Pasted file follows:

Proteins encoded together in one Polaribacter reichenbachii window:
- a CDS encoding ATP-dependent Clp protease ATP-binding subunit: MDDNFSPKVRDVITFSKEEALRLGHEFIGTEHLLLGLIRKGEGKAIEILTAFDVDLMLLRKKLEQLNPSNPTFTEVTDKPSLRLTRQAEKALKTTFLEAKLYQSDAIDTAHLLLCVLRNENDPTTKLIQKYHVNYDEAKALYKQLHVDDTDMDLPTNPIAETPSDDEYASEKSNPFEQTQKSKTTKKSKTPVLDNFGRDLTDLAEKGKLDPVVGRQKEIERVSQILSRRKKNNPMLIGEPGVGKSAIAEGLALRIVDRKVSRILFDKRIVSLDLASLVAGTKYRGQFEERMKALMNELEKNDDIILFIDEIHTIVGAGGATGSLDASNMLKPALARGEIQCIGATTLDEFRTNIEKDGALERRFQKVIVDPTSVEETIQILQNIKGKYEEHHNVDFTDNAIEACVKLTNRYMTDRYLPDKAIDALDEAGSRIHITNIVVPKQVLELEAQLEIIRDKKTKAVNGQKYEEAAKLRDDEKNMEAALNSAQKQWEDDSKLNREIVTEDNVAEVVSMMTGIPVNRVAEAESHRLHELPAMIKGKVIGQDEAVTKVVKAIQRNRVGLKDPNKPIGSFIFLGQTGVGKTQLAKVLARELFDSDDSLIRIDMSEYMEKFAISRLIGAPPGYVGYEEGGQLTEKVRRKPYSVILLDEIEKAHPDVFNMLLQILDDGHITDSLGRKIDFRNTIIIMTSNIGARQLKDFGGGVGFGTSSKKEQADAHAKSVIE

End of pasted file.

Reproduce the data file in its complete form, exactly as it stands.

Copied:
Proteins encoded together in one Polaribacter reichenbachii window:
- a CDS encoding ATP-dependent Clp protease ATP-binding subunit: MDDNFSPKVRDVITFSKEEALRLGHEFIGTEHLLLGLIRKGEGKAIEILTAFDVDLMLLRKKLEQLNPSNPTFTEVTDKPSLRLTRQAEKALKTTFLEAKLYQSDAIDTAHLLLCVLRNENDPTTKLIQKYHVNYDEAKALYKQLHVDDTDMDLPTNPIAETPSDDEYASEKSNPFEQTQKSKTTKKSKTPVLDNFGRDLTDLAEKGKLDPVVGRQKEIERVSQILSRRKKNNPMLIGEPGVGKSAIAEGLALRIVDRKVSRILFDKRIVSLDLASLVAGTKYRGQFEERMKALMNELEKNDDIILFIDEIHTIVGAGGATGSLDASNMLKPALARGEIQCIGATTLDEFRTNIEKDGALERRFQKVIVDPTSVEETIQILQNIKGKYEEHHNVDFTDNAIEACVKLTNRYMTDRYLPDKAIDALDEAGSRIHITNIVVPKQVLELEAQLEIIRDKKTKAVNGQKYEEAAKLRDDEKNMEAALNSAQKQWEDDSKLNREIVTEDNVAEVVSMMTGIPVNRVAEAESHRLHELPAMIKGKVIGQDEAVTKVVKAIQRNRVGLKDPNKPIGSFIFLGQTGVGKTQLAKVLARELFDSDDSLIRIDMSEYMEKFAISRLIGAPPGYVGYEEGGQLTEKVRRKPYSVILLDEIEKAHPDVFNMLLQILDDGHITDSLGRKIDFRNTIIIMTSNIGARQLKDFGGGVGFGTSSKKEQADAHAKSVIE